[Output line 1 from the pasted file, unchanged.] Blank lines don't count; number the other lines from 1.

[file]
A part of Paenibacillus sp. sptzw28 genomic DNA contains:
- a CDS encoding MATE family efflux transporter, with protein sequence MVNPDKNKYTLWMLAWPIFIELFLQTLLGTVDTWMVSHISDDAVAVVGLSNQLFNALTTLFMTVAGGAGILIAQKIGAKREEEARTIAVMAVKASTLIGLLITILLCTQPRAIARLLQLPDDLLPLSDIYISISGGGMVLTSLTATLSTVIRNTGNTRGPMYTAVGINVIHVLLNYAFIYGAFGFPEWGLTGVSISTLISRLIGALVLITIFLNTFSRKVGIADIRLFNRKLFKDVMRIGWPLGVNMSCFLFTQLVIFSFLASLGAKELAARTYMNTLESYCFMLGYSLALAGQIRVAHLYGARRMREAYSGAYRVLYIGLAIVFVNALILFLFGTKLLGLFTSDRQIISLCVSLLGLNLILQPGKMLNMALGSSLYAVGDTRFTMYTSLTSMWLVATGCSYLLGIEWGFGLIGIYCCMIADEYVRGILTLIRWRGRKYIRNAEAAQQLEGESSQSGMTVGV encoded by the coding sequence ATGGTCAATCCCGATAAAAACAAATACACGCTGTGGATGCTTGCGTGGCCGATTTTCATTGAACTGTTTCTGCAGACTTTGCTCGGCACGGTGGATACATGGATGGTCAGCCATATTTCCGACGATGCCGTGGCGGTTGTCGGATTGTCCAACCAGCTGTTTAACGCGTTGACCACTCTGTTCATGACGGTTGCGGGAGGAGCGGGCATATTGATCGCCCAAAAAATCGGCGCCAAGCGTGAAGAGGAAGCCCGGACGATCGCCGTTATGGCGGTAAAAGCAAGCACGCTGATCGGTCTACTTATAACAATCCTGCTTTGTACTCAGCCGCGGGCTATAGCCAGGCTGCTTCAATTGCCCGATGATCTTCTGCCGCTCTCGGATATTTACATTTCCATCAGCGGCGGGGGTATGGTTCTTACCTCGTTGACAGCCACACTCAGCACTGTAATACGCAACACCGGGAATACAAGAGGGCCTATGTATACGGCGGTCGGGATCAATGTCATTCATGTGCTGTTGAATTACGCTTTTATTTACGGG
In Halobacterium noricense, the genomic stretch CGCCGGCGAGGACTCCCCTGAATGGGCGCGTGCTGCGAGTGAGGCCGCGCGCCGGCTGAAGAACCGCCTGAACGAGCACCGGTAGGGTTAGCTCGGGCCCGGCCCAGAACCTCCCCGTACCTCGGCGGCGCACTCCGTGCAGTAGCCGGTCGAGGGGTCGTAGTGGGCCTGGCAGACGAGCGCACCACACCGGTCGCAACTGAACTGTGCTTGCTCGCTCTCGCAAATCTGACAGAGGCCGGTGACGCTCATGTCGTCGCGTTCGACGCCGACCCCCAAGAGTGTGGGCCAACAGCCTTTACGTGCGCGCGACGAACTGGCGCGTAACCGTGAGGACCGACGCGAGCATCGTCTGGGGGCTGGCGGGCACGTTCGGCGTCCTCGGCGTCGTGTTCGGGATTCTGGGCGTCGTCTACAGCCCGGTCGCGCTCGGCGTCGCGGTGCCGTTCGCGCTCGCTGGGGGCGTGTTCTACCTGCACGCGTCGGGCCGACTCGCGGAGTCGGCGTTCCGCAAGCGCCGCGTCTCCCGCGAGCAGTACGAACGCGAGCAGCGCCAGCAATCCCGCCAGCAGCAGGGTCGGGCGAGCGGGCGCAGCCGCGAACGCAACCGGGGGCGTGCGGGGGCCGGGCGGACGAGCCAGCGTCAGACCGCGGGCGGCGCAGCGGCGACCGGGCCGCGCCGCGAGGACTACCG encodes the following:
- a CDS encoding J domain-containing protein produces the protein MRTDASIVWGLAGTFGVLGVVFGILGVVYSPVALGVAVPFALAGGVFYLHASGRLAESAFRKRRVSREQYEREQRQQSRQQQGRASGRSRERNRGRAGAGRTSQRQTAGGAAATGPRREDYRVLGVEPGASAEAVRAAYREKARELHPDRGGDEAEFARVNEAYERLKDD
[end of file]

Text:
A part of Paenibacillus sp. sptzw28 genomic DNA contains: